CURRUMBIN WILDLIFE HOSPITAL KOALA CHLAMYDIA RESEARCH VEHICLE
Fund My Challenge is working to raise $60,000 to purchase a Research Vehicle to support Currumbin Wildlife Hospital in their the ongoing effort to prevent the extinction of our iconic Koala species.
This dedicated rescue resource will help with tracking of vaccinated koalas in the critical research program being conducted in the Elanora Koala population. The research vehicle will assist with ensuring the animals get the fastest possible attention and access to immediate emergency vet treatment.
As part of the leading research program the vehicle will be fitted out with tracking and catching equipment including graphite telescopic poles, koala traps (a fence around a tree to keep the koala safely contained) and motion sensors.
The special vehicle will be driven by an emergency rescue responder based at Currumbin Wildlife Hospital to improve rescue response capability.
ABOUT THE VACCINE PROGRAM
Currumbin Wildlife Hospital’s chlamydia vaccine research program is still in its early stages, and already we have been able to gather significant data to assist with the development of a vaccination strategy. The ultimate goal is to develop a template for the use of chlamydial vaccination to reduce population incidence of chlamydial disease thereby increasing fertility rates and reversing population decline.
One year after the launch of the Koala Chlamydia Vaccine research trial, Currumbin Wildlife Hospital has a glimpse of hope for the future of the species. Cassidy, one of the Koalas participating in the research trial, is pregnant. Her joey will be the first baby born to a Koala in the trial.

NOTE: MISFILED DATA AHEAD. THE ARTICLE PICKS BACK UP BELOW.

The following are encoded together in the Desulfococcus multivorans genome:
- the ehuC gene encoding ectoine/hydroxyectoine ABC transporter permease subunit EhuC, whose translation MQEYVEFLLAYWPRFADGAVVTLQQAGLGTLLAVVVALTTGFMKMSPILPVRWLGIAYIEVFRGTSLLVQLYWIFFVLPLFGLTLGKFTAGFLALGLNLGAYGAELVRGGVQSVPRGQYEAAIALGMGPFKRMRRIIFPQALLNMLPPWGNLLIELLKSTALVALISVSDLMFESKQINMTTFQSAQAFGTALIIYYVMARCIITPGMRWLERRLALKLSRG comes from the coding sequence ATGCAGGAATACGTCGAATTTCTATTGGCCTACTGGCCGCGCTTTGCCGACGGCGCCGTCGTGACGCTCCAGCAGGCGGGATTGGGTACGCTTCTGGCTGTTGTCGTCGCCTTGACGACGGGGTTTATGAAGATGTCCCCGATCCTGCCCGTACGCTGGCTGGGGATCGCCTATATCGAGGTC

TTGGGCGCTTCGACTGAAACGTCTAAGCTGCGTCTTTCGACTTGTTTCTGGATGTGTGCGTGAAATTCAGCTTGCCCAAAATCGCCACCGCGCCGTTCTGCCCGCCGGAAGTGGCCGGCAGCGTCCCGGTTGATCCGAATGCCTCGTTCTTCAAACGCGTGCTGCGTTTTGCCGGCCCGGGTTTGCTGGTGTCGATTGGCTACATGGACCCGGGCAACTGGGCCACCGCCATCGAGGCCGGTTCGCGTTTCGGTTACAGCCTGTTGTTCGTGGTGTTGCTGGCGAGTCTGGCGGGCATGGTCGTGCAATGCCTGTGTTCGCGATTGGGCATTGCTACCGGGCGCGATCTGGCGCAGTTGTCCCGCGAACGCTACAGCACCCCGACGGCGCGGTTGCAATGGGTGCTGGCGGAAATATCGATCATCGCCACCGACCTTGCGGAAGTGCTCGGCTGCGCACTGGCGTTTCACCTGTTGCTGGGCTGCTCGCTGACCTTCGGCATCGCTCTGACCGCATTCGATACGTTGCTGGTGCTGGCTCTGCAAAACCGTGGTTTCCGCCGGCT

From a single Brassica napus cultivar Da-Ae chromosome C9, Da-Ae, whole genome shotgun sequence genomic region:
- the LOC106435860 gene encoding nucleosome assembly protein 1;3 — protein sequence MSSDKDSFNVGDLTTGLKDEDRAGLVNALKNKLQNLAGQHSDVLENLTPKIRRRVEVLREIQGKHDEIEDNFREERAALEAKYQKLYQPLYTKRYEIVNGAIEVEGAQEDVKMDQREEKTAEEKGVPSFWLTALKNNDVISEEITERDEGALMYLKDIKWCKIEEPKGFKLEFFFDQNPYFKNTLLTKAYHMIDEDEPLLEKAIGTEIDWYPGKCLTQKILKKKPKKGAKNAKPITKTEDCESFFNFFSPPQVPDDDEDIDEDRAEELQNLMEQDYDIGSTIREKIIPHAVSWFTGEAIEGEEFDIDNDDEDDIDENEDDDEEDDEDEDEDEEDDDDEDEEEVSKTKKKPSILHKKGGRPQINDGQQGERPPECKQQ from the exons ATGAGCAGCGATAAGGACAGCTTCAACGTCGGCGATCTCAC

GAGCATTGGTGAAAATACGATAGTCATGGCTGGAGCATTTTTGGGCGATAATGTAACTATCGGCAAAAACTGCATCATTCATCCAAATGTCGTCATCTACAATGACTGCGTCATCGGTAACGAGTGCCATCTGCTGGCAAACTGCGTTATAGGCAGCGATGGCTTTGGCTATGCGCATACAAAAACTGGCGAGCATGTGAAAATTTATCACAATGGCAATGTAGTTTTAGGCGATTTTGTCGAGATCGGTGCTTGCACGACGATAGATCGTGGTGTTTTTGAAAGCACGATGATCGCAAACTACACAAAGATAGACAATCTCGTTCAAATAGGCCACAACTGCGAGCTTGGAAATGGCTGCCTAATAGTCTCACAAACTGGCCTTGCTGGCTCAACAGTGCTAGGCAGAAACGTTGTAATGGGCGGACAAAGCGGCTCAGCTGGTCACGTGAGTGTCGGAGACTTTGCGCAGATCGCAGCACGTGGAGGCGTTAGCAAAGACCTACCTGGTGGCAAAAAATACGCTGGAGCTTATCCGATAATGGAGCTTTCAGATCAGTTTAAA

Currumbin Wildlife Hospital Senior Vet Dr Michael Pyne said the aim of the research trial is to control Koala chlamydia and increase fertility and reproduction.
“We are working to establish the level of vaccination required within the species to prevent the localised extinction of Koalas,” he said. “The research trial is based in the Elanora Koala population, as this is the most diseased population on the Gold Coast. 88% of these Koalas admitted to Currumbin Wildlife Hospital test positive for chlamydia.”
Currumbin Wildlife Hospital admitted almost 500 wild Koalas last year – 60% of these admissions were suffering from chlamydia, one of the leading contributors to the species’ dramatic population decline.
“It’s encouraging that Cassidy is pregnant and negative to chlamydia, not only for the research trial but for the entire Koala species,” said Michael. “It’s still very early stages and too early to say if the vaccine will be a long-term solution, however Cassidy is making us hopeful.”
Partnering with Queensland University of Technology’s Professor Kenneth Beagley, Currumbin Wildlife Hospital has administered the lifesaving chlamydia vaccine to 154 Koalas that have been released back into the wild.
“It’s fantastic news that the vaccine has protected Cassidy and that she is now pregnant with a joey, despite living in a population with a very high prevalence of chlamydia,” said Professor Beagley. “I do have cautious optimism for the future of the species. Hopefully, we can repeat this and see the Koala population increase over time.”
11 Koalas from the heavily diseased Elanora population have been vaccinated and released with GPS tracking collars as part of the research trial.
The goal is to capture and vaccinate a total of 30 Koalas in the Elanora area and track each one for three years, recapturing them every six months to test for chlamydia, general health, reproductive status, and vaccine immunity.
Professor Beagley said, “I look forward to continuing to assist Currumbin Wildlife Hospital in their efforts to vaccinate all Koalas prior to their release back into the wild.”
Currumbin Wildlife Hospital’s chlamydia vaccine research trial is still in its early stages and wouldn’t be possible without our principal partner The Neumann Family, along with Gold Coast Mayor Tom Tate, The City of Gold Coast, WildArk and Rotary.
Community support is essential to push forward with this critical work. Donate now currumbinwildlifehospital.org.au